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A NaNoWriMo Pep Talk

Welp, we’re five days into November and NaNoWriMo is going strong! I have broken the 10,000 word mark and am well on my way to winning.

This can only last for so long.

In previous years, NaNoWriMo wasn’t too bad. I had plenty of time to write and few distractions. It helped that I could even write at one of my jobs.

Now, time is a lot more difficult to come by. My job doesn’t allow me to time to write (how rude!), and when I get home from work, my family comes first. My little boy demands to be held, and to be honest, there’s nothing I want more. I want to spend time with my wife, too, which gets difficult with a 4 (almost 5!) month old wanting our attention nonstop. Sometimes the only time I get with her is after he’s in bed, and that’s prime writing time.

When I went into this year’s NaNo, I knew I wouldn’t have much time, and I didn’t want to sacrifice family time just to write my novel in a month. I love being home with my wife and child, and it’s so much fun to play with them. I’d give up writing altogether if they demanded it of me.

Fortunately, they don’t. My wife is an angel. Every night after we put the little one to bed, she ushers me off to the kitchen table so I can start my writing for the night. I know she values our time together, too, so her sacrifice to allow me to is beyond gracious. Letting me go off by myself to write must be terribly difficult for her.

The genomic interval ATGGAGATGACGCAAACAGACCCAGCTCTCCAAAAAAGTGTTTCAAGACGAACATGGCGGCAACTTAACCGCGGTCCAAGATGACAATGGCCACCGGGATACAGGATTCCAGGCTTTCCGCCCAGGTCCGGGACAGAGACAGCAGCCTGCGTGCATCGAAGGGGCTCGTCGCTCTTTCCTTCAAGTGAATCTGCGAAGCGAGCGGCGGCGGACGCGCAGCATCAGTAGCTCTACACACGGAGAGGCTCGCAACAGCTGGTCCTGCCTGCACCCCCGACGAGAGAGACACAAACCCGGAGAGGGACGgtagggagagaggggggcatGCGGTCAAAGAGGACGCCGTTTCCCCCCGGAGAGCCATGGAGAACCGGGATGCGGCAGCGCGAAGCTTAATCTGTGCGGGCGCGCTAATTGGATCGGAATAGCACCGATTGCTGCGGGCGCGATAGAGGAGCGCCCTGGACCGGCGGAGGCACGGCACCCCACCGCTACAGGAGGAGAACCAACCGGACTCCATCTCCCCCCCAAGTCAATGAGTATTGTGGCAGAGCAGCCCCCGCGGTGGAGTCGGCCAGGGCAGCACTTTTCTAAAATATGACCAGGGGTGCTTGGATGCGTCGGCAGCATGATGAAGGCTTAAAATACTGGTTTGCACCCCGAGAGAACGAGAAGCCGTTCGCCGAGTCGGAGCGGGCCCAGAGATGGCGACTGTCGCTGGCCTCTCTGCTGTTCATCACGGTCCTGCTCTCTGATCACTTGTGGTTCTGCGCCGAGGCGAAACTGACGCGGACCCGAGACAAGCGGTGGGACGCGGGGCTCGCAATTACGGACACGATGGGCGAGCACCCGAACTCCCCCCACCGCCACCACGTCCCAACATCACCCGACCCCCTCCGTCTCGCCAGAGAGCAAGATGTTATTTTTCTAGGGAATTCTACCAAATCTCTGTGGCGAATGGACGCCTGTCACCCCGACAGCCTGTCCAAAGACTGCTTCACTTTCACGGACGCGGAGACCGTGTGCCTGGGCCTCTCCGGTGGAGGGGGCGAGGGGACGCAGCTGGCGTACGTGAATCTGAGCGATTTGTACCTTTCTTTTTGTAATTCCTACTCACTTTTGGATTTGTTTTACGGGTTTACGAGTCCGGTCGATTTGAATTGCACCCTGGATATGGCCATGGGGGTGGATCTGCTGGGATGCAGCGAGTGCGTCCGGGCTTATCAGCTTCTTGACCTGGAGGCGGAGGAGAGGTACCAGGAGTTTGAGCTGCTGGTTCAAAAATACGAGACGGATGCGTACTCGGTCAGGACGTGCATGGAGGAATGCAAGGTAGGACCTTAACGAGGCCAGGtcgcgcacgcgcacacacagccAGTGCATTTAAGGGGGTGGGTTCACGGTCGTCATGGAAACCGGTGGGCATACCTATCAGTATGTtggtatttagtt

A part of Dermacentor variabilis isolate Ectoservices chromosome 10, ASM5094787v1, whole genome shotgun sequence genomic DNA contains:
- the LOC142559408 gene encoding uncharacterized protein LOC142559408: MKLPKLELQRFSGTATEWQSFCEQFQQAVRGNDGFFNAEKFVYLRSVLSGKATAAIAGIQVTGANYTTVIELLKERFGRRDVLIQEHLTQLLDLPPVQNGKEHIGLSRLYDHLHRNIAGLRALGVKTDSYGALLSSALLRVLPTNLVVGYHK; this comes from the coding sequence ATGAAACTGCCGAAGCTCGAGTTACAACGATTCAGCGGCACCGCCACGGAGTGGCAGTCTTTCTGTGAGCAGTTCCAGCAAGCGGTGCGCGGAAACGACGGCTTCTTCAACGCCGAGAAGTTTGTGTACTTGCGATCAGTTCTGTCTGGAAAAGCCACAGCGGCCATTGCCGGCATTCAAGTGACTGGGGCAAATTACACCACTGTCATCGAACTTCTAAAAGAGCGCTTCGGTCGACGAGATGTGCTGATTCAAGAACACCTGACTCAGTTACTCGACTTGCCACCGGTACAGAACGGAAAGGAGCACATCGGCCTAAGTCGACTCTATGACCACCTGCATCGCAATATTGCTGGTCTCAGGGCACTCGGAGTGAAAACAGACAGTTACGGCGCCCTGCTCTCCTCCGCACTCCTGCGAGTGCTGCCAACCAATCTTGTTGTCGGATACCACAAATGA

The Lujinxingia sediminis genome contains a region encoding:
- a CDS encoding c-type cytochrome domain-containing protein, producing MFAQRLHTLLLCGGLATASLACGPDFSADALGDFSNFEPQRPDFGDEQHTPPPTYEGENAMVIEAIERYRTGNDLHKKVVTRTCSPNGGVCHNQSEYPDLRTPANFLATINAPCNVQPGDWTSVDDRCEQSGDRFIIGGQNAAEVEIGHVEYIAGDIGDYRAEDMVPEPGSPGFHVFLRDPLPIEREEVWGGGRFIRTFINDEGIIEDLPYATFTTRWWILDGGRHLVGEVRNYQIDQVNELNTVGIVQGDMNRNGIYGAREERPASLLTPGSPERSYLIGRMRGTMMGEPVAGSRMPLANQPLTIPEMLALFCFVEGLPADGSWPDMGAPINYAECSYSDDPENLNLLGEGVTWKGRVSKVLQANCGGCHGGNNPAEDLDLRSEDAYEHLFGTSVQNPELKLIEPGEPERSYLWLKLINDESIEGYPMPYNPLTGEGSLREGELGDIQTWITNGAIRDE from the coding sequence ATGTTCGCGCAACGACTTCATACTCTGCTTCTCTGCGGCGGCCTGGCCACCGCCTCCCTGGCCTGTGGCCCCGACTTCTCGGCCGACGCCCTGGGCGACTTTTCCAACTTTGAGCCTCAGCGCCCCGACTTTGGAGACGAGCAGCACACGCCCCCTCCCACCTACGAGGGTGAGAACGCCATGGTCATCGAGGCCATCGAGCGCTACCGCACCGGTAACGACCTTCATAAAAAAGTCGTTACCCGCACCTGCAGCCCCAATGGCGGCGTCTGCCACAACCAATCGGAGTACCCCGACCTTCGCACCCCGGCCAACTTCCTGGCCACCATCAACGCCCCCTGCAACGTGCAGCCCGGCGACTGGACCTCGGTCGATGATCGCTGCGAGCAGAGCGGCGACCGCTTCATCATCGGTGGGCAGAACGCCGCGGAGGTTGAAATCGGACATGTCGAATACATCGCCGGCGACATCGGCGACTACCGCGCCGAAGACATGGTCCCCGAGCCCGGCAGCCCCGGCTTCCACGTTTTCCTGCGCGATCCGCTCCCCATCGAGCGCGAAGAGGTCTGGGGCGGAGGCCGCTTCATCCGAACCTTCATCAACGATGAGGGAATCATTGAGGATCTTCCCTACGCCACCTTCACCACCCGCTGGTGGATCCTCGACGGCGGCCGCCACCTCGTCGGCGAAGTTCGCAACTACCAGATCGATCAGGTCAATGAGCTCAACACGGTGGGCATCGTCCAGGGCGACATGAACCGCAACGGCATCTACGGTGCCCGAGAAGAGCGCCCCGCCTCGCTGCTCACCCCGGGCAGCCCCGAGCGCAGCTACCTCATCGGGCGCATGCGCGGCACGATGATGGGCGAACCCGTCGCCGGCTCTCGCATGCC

In order to speed up the process, I have started writing during any free time I have, which is essentially only during my lunch break. That’s hard for me, because as a pantser (one who writes by the seat of his pants), I prefer at LEAST two hours to get going. Three is even better. Four is gold. But if I’m going to get my writing in and still have a family life, I need to utilize every moment I can.

And that’s the secret to winning NaNoWriMo. If you think you’re too busy to write, you’re lying to yourself. Unless, of course, you’re a full-time student working two different jobs, you probably have at least some free time each day. For me, it’s about an hour during lunch and whatever time my wife lets me have at night. I used to use my lunch break time to read, because I just don’t have time otherwise. But now I’ve sacrificed my reading time to become my writing time. I miss reading, but I’d miss writing more. And hey, it’s only for a month.

That’s what you have to do. Sacrifice. Sacrifice reading, video games, TV, or even friend time if you want to get your novel on paper (or Word document). It’s hard, but again, it’s only for a month.

It’s definitely a struggle to find time, but totally worth it. If you don’t think you can find time to write, look at things in your life that you can do without and then exchange that time as writing time. You can do it. I believe in you.

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